And, for many artists, the stresses of 2020 are simply nothing new. “It’s been [a mixed bag] for so many people this year,” says Mobley. But that same sentiment has gone on “even longer for people who look like me and feel like me.” He quotes a phrase used during Mozambique’s War for Independence and by LGBTQ activists in Uganda: “A luta continua. The struggle continues.”
“Any time we ask each other the question, How are you doing?, it comes with all of these mixed feelings,” adds musician and visual artist Raquel Acevedo Klein. Though a native of Brooklyn, Klein’s family is largely in Puerto Rico, and she recalls vividly the sense of being emotionally uprooted in the wake of Hurricane Maria in 2017. “That was the first time in which we were feeling this incredible loss and specifically [the sense of] an attack from our country, our government.”
None of the musicians I spoke to on Wednesday are without some qualified optimism—or at least they haven’t been overtaken by despair. “I think it’s really important to put on the public face of This isn’t over yet,” says Rothenberg, who also expressed concern for first-time voters who may leave this election feeling disenfranchised with the whole process. But they also spoke about concerns beyond the numbers. “There’s this horrible sinking feeling that we are all in the same world we were in yesterday.”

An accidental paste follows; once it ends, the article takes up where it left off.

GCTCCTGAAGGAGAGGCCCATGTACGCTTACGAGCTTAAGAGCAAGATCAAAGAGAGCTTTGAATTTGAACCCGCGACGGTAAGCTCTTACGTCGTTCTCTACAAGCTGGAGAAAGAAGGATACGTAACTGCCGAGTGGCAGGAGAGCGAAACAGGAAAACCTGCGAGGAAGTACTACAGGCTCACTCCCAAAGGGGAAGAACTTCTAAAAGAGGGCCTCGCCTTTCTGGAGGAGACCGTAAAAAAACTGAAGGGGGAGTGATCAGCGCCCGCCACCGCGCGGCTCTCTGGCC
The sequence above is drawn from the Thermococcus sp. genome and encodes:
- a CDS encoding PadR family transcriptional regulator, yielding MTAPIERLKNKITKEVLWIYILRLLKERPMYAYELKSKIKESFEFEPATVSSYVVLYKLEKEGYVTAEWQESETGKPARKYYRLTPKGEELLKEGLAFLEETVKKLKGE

“I feel like I don’t know my own country,” says Kotcheff. “[On Tuesday] night, when I was yelling at the TV, my thought was: This person was caught on video recording admitting to sexually assaulting people. When dealing with a virus, he was so shit at it he got it himself.… Who sees that information and then goes, Great! That’s the guy for me!”
“At one point [on Election] Night, the incomplete returns showed exact ties between the parties in both the House and the Senate,” Little recalls. “It felt like a neon sign to me, telling me exactly who we’ve become: two big immovable groups with a big gap between us. We just can’t go on this way.”
“The concern that I have sometimes is, when large-scale events like the pandemic or sources of trauma occur, that we don’t forget them over time, that we don’t just get used to it and then normalize whatever state we’re in,” adds Klein. “It was inherent in the idea of democracy that we’re always striving to make things better, knowing that we can’t just relax as soon as things are OK.… We recover from one crisis, but we have to really consider [what could happen] going forward.”